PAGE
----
Opposition to subterranean storage has been due to the desire to recover the waste as technology to recycle improves and to produce a zero risk solution. If the waste is stored underground, the only obstacle to recovery is time, as digging out this material could take months if properly stored. The real issue, as I pointed out earlier, is the zero risk solution. The main problem is convincing the public that there is a difference between zero risk and acceptable risk. Everything has some measurable amount of risk. When we determine how “safe” something is, we have to look at its risk level according to some socially accepted value. Conservative estimates show that fatality risks for geological repositories are approximately 1 in 1-100 million years. To give some perspective, this risk level is the same if not 100 times lower than being struck by lightning. Though geological repositories will never reach zero risk, their level of risk is well below commonly accepted levels.

    Having said all of this in support of underground storage, recent studies have shown that the Yucca Mountain site is in a geographically active site as well as surrounded by oxidative formations which may lead to faster diffusing conditions. Therefore the decision to shut down the facility may have avoided leakage due to poor siting.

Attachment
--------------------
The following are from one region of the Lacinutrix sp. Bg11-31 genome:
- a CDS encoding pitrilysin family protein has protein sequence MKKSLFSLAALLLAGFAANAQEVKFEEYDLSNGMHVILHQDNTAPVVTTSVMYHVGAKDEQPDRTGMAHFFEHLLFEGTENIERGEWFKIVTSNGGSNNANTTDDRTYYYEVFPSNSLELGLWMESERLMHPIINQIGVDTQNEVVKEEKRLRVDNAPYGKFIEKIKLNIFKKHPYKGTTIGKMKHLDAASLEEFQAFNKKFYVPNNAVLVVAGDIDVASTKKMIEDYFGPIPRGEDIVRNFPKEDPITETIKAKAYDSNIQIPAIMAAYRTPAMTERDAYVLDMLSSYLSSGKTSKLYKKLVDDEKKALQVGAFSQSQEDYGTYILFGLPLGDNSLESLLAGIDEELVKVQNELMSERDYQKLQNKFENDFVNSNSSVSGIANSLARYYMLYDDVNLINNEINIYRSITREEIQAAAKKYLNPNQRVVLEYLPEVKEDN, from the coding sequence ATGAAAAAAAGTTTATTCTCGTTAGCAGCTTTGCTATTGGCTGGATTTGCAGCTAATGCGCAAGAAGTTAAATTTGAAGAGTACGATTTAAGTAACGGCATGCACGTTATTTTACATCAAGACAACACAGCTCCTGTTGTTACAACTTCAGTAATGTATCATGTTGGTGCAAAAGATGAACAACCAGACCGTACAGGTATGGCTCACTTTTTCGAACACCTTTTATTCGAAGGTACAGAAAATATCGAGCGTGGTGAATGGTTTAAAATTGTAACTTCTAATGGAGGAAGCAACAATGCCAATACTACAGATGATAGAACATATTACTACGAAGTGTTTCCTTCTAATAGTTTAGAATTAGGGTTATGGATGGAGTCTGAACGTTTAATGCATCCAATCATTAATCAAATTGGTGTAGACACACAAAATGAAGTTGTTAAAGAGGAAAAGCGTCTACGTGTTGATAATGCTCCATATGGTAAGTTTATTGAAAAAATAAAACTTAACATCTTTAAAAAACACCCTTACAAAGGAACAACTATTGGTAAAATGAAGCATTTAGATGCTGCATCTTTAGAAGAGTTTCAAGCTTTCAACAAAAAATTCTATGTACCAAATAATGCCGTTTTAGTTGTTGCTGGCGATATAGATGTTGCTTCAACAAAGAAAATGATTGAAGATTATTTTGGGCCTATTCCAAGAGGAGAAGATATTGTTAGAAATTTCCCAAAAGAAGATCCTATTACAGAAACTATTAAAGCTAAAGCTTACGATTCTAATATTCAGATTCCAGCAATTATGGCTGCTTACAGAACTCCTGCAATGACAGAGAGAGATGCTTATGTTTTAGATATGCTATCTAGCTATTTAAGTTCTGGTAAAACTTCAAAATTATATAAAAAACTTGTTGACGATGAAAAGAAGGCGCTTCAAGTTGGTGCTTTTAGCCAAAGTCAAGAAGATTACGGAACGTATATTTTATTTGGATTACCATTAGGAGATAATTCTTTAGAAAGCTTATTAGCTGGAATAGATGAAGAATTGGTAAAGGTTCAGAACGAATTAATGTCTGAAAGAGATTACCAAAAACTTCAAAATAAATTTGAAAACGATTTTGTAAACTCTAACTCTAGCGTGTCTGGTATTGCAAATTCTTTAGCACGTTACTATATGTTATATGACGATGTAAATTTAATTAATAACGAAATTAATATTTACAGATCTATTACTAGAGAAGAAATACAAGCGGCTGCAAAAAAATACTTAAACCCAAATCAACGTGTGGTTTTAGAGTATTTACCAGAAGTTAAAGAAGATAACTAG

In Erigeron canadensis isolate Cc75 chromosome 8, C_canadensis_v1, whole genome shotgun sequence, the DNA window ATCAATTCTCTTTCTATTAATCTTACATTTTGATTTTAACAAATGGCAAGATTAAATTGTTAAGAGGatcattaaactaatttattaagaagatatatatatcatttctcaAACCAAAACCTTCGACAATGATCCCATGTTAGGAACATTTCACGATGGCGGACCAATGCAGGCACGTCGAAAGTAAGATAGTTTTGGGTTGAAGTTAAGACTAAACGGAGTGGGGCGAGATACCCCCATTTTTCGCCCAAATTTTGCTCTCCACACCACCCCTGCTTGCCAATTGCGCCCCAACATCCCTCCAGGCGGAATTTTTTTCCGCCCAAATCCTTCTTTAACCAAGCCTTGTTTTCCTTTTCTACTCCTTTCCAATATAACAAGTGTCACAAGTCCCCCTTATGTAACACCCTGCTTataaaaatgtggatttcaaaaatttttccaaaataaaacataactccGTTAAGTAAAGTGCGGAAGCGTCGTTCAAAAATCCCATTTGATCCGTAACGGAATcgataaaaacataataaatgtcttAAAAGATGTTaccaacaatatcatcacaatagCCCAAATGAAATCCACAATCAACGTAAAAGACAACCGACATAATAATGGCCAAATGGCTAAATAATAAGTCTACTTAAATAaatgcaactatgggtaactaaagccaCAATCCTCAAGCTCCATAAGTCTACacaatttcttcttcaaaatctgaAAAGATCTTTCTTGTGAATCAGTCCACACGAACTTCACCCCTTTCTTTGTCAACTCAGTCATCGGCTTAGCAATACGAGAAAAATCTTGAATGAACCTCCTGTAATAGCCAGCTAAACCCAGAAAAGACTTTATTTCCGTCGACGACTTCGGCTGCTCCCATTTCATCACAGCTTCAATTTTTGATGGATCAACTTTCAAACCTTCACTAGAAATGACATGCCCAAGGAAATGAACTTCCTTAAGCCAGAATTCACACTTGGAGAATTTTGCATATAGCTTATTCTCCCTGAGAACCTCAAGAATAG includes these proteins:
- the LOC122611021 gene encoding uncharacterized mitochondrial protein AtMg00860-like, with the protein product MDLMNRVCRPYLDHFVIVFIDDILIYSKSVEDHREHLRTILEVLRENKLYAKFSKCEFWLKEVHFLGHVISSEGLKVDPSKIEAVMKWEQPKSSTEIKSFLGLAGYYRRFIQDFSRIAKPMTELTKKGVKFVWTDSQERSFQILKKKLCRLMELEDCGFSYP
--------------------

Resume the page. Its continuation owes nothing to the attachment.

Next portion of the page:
To summarize this rather dense response, underground storage is currently the most technologically sound way to store radioactive waste. Not only can the multi-layered safety approach keep the waste contained on geologic time-scales, but risk analysis shows this process to be more acceptable than many modern hazards, either voluntary or involuntary, accepted by the human population. Finally, while the Yucca Mountain facility may have technical problems which necessitate its closure, the idea of underground storage of radioactive waste should press on and other locations should be identified.


    Durant D. Responsible Action and Nuclear Waste Disposal. Technology in Society. 2009; 31:150-157.

    Grambow B. Mobile Fission and Activation Products in Nuclear Waste Disposal. Journal of Contaminant Hydrology. 2008; 102:180-186.

    Modarres M. Risk Analysis in Engineering: Techniques, Tools, and Trends. Boca Raton, FL: CRC Press; 2006.

    Pickard WF. Finessing the Fuel: Revisiting the Challenge of Radioactive Waste Disposal. Energy Policy. 2010; 38:709-714.

    Rogers KA. Fire in the Hole: A Review of National Spent Nuclear Fuel Disposal Policy. Progress in Nuclear Energy. 2009; 51:281-289.

    Van Loon AJ. Reversed Mining and Reversed-Reversed Mining: the Irrational Context of Geological Disposal of Nuclear Waste. Earth-Science Reviews. 2000; 50:269-276.

    • smf928

      So I wanted to follow up since my links didn’t work. If you want to know more about country-by-country waste disposal plans and policy groups, look at the Fire in the Hole article by Rogers. Also, the comment about Yucca Mountain being in a geologically active site is from the Pickard article.